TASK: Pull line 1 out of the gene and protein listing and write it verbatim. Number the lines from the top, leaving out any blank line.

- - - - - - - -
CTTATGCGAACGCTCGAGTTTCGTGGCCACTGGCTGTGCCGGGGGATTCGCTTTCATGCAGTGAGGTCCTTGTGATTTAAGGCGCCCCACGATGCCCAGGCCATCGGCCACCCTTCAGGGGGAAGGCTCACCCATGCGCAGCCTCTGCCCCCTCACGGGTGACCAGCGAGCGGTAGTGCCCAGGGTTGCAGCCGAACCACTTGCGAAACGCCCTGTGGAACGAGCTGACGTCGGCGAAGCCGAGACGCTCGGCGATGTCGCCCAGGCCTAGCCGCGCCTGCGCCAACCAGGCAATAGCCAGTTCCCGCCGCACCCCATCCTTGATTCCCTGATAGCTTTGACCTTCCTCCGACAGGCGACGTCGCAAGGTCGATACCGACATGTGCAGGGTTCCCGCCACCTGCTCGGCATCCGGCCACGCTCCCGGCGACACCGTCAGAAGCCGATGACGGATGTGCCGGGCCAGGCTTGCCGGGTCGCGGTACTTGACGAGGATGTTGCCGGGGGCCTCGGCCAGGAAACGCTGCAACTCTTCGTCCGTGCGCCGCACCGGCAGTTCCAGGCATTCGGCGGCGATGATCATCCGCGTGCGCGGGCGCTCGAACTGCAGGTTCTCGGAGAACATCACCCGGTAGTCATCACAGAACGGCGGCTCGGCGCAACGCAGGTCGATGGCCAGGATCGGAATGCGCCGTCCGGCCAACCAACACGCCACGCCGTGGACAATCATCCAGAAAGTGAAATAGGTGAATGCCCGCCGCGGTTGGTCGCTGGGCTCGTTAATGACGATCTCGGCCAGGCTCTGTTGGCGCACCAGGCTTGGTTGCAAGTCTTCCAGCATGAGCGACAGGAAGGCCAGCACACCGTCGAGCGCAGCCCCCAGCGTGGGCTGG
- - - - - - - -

CTTATGCGAACGCTCGAGTTTCGTGGCCACTGGCTGTGCCGGGGGATTCGCTTTCATGCAGTGAGGTCCTTGTGATTTAAGGCGCCCCACGATGCCCAGGCCATCGGCCACCCTTCAGGGGGAAGGCTCACCCATGCGCAGCCTCTGCCCCCTCACGGGTGACCAGCGAGCGGTAGTGCCCAGGGTTGCAGCCGAACCACTTGCGAAACGCCCTGTGGAACGAGCTGACGTCGGCGAAGCCGAGACGCTCGGCGATGTCGCCCAGGCCTAGCCGCGCCTGCGCCAACCAGGCAATAGCCAGTTCCCGCCGCACCCCATCCTTGATTCCCTGATAGCTTTGACCTTCCTCCGACAGGCGACGTCGCAAGGTCGATACCGACATGTGCAGGGTTCCCGCCACCTGCTCGGCATCCGGCCACGCTCCCGGCGACACCGTCAGAAGCCGATGACGGATGTGCCGGGCCAGGCTTGCCGGGTCGCGGTACTTGACGAGGATGTTGCCGGGGGCCTCGGCCAGGAAACGCTGCAACTCTTCGTCCGTGCGCCGCACCGGCAGTTCCAGGCATTCGGCGGCGATGATCATCCGCGTGCGCGGGCGCTCGAACTGCAGGTTCTCGGAGAACATCACCCGGTAGTCATCACAGAACGGCGGCTCGGCGCAACGCAGGTCGATGGCCAGGATCGGAATGCGCCGTCCGGCCAACCAACACGCCACGCCGTGGACAATCATCCAGAAAGTGAAATAGGTGAATGCCCGCCGCGGTTGGTCGCTGGGCTCGTTAATGACGATCTCGGCCAGGCTCTGTTGGCGCACCAGGCTTGGTTGCAAGTCTTCCAGCATGAGCGACAGGAAGGCCAGCACACCGTCGAGCGCAGCCCCCAGCGTGGGCTGG